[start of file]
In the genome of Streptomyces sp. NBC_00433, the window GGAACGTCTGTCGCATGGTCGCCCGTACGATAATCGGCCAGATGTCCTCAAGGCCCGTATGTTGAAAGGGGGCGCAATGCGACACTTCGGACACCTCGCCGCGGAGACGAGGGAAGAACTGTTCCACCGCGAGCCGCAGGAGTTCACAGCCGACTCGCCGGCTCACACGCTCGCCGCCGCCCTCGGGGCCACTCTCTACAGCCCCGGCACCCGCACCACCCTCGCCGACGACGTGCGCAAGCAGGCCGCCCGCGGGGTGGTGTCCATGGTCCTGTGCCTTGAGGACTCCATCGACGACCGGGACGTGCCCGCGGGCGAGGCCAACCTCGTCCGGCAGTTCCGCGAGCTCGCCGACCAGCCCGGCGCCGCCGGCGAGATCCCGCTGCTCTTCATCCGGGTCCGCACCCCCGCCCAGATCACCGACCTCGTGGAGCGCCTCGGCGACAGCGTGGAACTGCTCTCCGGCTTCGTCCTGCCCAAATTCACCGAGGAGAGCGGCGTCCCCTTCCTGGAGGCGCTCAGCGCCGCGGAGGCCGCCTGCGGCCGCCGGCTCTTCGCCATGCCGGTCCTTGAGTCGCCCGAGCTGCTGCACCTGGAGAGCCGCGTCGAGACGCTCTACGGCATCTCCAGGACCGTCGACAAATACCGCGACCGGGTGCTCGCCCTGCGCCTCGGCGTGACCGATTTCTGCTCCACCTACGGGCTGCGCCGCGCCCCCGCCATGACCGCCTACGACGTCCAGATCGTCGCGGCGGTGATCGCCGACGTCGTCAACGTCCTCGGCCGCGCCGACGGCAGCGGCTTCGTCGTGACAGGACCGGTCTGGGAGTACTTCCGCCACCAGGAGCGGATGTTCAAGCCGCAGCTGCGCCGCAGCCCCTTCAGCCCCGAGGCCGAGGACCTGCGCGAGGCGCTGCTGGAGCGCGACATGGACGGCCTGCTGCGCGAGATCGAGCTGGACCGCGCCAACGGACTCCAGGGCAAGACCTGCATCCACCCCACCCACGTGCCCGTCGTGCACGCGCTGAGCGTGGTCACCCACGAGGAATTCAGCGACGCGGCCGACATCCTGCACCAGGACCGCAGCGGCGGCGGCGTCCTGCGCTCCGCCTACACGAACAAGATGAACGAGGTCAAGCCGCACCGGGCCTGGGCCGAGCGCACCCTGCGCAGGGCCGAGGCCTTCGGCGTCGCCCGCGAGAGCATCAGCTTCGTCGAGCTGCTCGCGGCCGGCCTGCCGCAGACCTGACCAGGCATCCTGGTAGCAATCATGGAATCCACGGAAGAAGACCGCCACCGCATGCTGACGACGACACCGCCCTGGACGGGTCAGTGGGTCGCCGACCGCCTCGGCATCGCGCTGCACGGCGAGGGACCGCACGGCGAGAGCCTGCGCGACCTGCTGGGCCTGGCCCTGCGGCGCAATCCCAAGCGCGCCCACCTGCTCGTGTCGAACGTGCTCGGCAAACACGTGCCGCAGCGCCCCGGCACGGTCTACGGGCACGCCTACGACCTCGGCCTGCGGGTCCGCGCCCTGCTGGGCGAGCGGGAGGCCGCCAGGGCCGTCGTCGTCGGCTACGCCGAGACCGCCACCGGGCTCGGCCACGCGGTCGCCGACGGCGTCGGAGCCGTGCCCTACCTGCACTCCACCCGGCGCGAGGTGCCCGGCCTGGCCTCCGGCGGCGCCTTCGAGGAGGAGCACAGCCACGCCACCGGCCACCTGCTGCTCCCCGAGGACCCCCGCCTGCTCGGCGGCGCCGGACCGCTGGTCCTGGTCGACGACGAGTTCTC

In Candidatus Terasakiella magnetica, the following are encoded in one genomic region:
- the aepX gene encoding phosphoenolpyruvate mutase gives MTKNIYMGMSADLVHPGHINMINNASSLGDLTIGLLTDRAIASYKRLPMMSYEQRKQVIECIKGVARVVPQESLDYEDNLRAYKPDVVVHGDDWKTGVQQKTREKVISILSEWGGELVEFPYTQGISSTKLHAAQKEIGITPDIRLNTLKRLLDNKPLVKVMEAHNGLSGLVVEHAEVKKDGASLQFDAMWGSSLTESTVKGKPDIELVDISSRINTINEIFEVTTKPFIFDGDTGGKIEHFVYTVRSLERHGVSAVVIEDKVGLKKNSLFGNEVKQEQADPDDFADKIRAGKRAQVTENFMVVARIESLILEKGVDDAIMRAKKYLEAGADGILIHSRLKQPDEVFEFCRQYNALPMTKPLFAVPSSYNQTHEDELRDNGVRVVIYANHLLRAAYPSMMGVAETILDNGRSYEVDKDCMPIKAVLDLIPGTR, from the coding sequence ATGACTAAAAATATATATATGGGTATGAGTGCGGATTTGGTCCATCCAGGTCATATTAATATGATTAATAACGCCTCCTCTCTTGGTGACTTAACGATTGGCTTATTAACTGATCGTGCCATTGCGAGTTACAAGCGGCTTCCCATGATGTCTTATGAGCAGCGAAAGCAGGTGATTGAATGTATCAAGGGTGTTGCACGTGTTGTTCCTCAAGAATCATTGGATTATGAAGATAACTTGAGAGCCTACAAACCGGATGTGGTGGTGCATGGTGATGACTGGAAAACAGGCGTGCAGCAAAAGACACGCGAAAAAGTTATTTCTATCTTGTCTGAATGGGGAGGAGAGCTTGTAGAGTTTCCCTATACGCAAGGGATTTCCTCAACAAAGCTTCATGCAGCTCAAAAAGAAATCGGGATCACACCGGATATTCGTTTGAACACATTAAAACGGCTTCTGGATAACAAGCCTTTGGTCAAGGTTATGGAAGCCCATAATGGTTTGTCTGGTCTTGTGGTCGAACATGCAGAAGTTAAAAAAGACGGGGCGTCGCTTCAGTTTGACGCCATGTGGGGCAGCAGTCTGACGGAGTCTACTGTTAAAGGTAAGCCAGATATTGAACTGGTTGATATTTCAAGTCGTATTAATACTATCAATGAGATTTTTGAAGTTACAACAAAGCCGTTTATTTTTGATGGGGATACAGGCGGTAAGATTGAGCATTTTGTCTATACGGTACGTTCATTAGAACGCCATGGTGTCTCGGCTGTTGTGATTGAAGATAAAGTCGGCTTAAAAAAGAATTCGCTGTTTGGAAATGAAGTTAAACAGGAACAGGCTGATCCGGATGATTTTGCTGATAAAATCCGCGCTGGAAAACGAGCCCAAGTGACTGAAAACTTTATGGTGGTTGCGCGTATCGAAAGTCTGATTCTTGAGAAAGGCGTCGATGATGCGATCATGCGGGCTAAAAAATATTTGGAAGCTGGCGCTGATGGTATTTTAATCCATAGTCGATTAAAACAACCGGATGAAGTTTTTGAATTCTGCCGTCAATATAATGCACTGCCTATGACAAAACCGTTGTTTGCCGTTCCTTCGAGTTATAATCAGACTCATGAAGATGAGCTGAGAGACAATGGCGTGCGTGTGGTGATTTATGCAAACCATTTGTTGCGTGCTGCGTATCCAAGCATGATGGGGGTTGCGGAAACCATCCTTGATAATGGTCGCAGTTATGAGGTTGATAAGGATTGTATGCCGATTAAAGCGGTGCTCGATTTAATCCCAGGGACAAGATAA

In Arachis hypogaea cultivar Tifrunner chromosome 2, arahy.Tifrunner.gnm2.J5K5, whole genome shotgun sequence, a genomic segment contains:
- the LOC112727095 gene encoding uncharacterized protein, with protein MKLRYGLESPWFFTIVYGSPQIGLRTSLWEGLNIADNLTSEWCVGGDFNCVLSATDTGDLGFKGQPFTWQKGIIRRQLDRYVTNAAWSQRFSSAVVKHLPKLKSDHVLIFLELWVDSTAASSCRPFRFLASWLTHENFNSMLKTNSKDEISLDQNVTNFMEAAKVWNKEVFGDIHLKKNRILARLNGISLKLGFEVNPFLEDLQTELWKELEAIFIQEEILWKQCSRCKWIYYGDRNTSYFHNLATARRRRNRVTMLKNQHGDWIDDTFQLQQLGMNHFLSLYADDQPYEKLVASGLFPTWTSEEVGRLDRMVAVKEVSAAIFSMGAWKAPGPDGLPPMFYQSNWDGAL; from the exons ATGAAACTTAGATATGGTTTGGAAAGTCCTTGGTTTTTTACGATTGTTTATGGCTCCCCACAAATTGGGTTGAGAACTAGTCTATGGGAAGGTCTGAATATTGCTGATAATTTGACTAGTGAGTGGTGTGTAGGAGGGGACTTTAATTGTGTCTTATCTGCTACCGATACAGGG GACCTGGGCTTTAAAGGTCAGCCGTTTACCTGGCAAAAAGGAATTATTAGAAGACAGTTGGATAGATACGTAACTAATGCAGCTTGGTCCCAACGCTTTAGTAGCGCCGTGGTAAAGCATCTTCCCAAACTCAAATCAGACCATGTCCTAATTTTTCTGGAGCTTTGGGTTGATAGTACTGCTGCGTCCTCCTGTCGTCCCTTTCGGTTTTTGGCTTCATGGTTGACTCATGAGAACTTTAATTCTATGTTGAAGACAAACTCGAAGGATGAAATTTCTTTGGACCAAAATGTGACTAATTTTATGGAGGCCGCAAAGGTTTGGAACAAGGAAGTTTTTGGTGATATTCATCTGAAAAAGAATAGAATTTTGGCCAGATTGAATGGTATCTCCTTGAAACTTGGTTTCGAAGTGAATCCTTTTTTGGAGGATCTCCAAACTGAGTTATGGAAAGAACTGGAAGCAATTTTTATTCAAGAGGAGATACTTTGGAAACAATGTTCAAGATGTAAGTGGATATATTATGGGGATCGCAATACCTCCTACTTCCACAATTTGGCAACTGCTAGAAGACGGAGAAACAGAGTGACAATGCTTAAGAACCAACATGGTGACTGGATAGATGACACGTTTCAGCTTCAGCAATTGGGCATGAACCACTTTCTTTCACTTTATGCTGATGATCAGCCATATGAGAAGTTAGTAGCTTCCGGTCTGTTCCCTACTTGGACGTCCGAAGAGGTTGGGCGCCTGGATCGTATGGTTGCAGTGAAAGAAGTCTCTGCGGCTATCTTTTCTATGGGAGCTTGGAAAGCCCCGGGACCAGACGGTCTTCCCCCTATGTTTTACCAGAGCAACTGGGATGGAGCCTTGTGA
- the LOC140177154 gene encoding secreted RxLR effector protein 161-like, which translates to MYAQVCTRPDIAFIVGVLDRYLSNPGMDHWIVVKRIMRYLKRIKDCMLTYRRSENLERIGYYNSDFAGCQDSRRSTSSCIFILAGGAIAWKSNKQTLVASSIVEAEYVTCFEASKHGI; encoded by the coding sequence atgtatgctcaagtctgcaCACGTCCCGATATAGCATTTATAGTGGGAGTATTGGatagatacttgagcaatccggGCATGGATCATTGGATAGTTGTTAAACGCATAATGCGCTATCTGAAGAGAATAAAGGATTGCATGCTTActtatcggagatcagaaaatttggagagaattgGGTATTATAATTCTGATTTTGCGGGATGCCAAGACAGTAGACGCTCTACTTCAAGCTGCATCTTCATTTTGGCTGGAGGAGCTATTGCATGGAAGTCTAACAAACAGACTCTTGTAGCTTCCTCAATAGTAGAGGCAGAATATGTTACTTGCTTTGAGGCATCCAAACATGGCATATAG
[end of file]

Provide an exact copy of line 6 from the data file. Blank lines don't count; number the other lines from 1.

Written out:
- the LOC140177154 gene encoding secreted RxLR effector protein 161-like, which translates to MYAQVCTRPDIAFIVGVLDRYLSNPGMDHWIVVKRIMRYLKRIKDCMLTYRRSENLERIGYYNSDFAGCQDSRRSTSSCIFILAGGAIAWKSNKQTLVASSIVEAEYVTCFEASKHGI; encoded by the coding sequence atgtatgctcaagtctgcaCACGTCCCGATATAGCATTTATAGTGGGAGTATTGGatagatacttgagcaatccggGCATGGATCATTGGATAGTTGTTAAACGCATAATGCGCTATCTGAAGAGAATAAAGGATTGCATGCTTActtatcggagatcagaaaatttggagagaattgGGTATTATAATTCTGATTTTGCGGGATGCCAAGACAGTAGACGCTCTACTTCAAGCTGCATCTTCATTTTGGCTGGAGGAGCTATTGCATGGAAGTCTAACAAACAGACTCTTGTAGCTTCCTCAATAGTAGAGGCAGAATATGTTACTTGCTTTGAGGCATCCAAACATGGCATATAG